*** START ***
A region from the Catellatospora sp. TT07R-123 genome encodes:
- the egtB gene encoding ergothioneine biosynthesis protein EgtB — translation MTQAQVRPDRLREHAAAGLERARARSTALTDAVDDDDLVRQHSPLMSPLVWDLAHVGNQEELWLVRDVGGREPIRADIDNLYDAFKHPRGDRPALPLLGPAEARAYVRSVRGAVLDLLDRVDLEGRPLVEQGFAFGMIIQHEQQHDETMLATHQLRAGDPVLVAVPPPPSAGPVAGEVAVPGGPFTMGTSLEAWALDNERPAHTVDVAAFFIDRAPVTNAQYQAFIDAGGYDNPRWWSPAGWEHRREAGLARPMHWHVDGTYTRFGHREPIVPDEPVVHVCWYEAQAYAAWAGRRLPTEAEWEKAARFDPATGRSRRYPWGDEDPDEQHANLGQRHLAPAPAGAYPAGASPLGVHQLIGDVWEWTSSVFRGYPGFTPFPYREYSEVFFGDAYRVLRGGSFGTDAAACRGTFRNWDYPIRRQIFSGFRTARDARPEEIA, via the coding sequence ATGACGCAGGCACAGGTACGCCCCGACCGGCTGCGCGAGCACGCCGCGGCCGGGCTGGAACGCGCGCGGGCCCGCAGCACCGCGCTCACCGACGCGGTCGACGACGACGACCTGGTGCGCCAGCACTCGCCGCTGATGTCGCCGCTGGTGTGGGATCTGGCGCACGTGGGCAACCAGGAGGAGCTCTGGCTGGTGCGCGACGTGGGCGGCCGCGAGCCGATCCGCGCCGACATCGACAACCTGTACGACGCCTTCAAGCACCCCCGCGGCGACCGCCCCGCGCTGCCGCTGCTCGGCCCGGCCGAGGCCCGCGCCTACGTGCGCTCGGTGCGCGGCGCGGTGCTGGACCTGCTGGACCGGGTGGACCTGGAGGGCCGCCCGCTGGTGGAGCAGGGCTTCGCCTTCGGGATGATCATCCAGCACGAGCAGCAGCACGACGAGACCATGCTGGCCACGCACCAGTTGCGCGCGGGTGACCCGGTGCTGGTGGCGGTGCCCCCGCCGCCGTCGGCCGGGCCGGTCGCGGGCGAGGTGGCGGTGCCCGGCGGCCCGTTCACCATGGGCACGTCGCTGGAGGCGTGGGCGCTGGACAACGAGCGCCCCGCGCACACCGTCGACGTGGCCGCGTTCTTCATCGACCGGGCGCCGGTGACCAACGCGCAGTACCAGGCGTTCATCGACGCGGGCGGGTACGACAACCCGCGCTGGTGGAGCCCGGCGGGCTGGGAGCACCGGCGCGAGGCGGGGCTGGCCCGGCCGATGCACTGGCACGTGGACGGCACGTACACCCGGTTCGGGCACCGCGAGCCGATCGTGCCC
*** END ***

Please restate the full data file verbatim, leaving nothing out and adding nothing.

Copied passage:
A region from the Catellatospora sp. TT07R-123 genome encodes:
- the egtB gene encoding ergothioneine biosynthesis protein EgtB — translation MTQAQVRPDRLREHAAAGLERARARSTALTDAVDDDDLVRQHSPLMSPLVWDLAHVGNQEELWLVRDVGGREPIRADIDNLYDAFKHPRGDRPALPLLGPAEARAYVRSVRGAVLDLLDRVDLEGRPLVEQGFAFGMIIQHEQQHDETMLATHQLRAGDPVLVAVPPPPSAGPVAGEVAVPGGPFTMGTSLEAWALDNERPAHTVDVAAFFIDRAPVTNAQYQAFIDAGGYDNPRWWSPAGWEHRREAGLARPMHWHVDGTYTRFGHREPIVPDEPVVHVCWYEAQAYAAWAGRRLPTEAEWEKAARFDPATGRSRRYPWGDEDPDEQHANLGQRHLAPAPAGAYPAGASPLGVHQLIGDVWEWTSSVFRGYPGFTPFPYREYSEVFFGDAYRVLRGGSFGTDAAACRGTFRNWDYPIRRQIFSGFRTARDARPEEIA, via the coding sequence ATGACGCAGGCACAGGTACGCCCCGACCGGCTGCGCGAGCACGCCGCGGCCGGGCTGGAACGCGCGCGGGCCCGCAGCACCGCGCTCACCGACGCGGTCGACGACGACGACCTGGTGCGCCAGCACTCGCCGCTGATGTCGCCGCTGGTGTGGGATCTGGCGCACGTGGGCAACCAGGAGGAGCTCTGGCTGGTGCGCGACGTGGGCGGCCGCGAGCCGATCCGCGCCGACATCGACAACCTGTACGACGCCTTCAAGCACCCCCGCGGCGACCGCCCCGCGCTGCCGCTGCTCGGCCCGGCCGAGGCCCGCGCCTACGTGCGCTCGGTGCGCGGCGCGGTGCTGGACCTGCTGGACCGGGTGGACCTGGAGGGCCGCCCGCTGGTGGAGCAGGGCTTCGCCTTCGGGATGATCATCCAGCACGAGCAGCAGCACGACGAGACCATGCTGGCCACGCACCAGTTGCGCGCGGGTGACCCGGTGCTGGTGGCGGTGCCCCCGCCGCCGTCGGCCGGGCCGGTCGCGGGCGAGGTGGCGGTGCCCGGCGGCCCGTTCACCATGGGCACGTCGCTGGAGGCGTGGGCGCTGGACAACGAGCGCCCCGCGCACACCGTCGACGTGGCCGCGTTCTTCATCGACCGGGCGCCGGTGACCAACGCGCAGTACCAGGCGTTCATCGACGCGGGCGGGTACGACAACCCGCGCTGGTGGAGCCCGGCGGGCTGGGAGCACCGGCGCGAGGCGGGGCTGGCCCGGCCGATGCACTGGCACGTGGACGGCACGTACACCCGGTTCGGGCACCGCGAGCCGATCGTGCCC